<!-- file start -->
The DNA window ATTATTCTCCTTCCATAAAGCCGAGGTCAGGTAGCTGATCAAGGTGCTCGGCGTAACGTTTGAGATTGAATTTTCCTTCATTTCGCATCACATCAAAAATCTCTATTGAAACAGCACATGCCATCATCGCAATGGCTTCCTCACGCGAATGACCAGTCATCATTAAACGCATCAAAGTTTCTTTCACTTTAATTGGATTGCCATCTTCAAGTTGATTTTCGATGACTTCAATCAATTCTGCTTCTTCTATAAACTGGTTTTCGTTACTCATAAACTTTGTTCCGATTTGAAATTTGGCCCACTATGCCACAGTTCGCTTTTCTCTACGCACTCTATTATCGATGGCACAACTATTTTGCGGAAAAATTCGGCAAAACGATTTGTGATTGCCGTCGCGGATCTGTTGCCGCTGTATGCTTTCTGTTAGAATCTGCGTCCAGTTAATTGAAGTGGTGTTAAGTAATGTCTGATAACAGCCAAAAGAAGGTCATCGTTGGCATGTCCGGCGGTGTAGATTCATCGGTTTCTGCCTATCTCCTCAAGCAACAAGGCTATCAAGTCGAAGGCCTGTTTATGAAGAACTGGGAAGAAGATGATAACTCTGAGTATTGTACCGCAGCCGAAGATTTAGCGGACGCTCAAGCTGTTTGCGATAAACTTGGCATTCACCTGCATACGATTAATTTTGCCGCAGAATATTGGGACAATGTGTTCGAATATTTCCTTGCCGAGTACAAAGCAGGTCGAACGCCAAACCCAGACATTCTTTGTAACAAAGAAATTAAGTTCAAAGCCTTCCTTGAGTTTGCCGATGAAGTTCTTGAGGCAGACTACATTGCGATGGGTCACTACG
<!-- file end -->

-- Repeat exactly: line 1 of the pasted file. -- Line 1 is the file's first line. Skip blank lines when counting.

The DNA window ATTATTCTCCTTCCATAAAGCCGAGGTCAGGTAGCTGATCAAGGTGCTCGGCGTAACGTTTGAGATTGAATTTTCCTTCATTTCGCATCACATCAAAAATCTCTATTGAAACAGCACATGCCATCATCGCAATGGCTTCCTCACGCGAATGACCAGTCATCATTAAACGCATCAAAGTTTCTTTCACTTTAATTGGATTGCCATCTTCAAGTTGATTTTCGATGACTTCAATCAATTCTGCTTCTTCTATAAACTGGTTTTCGTTACTCATAAACTTTGTTCCGATTTGAAATTTGGCCCACTATGCCACAGTTCGCTTTTCTCTACGCACTCTATTATCGATGGCACAACTATTTTGCGGAAAAATTCGGCAAAACGATTTGTGATTGCCGTCGCGGATCTGTTGCCGCTGTATGCTTTCTGTTAGAATCTGCGTCCAGTTAATTGAAGTGGTGTTAAGTAATGTCTGATAACAGCCAAAAGAAGGTCATCGTTGGCATGTCCGGCGGTGTAGATTCATCGGTTTCTGCCTATCTCCTCAAGCAACAAGGCTATCAAGTCGAAGGCCTGTTTATGAAGAACTGGGAAGAAGATGATAACTCTGAGTATTGTACCGCAGCCGAAGATTTAGCGGACGCTCAAGCTGTTTGCGATAAACTTGGCATTCACCTGCATACGATTAATTTTGCCGCAGAATATTGGGACAATGTGTTCGAATATTTCCTTGCCGAGTACAAAGCAGGTCGAACGCCAAACCCAGACATTCTTTGTAACAAAGAAATTAAGTTCAAAGCCTTCCTTGAGTTTGCCGATGAAGTTCTTGAGGCAGACTACATTGCGATGGGTCACTACG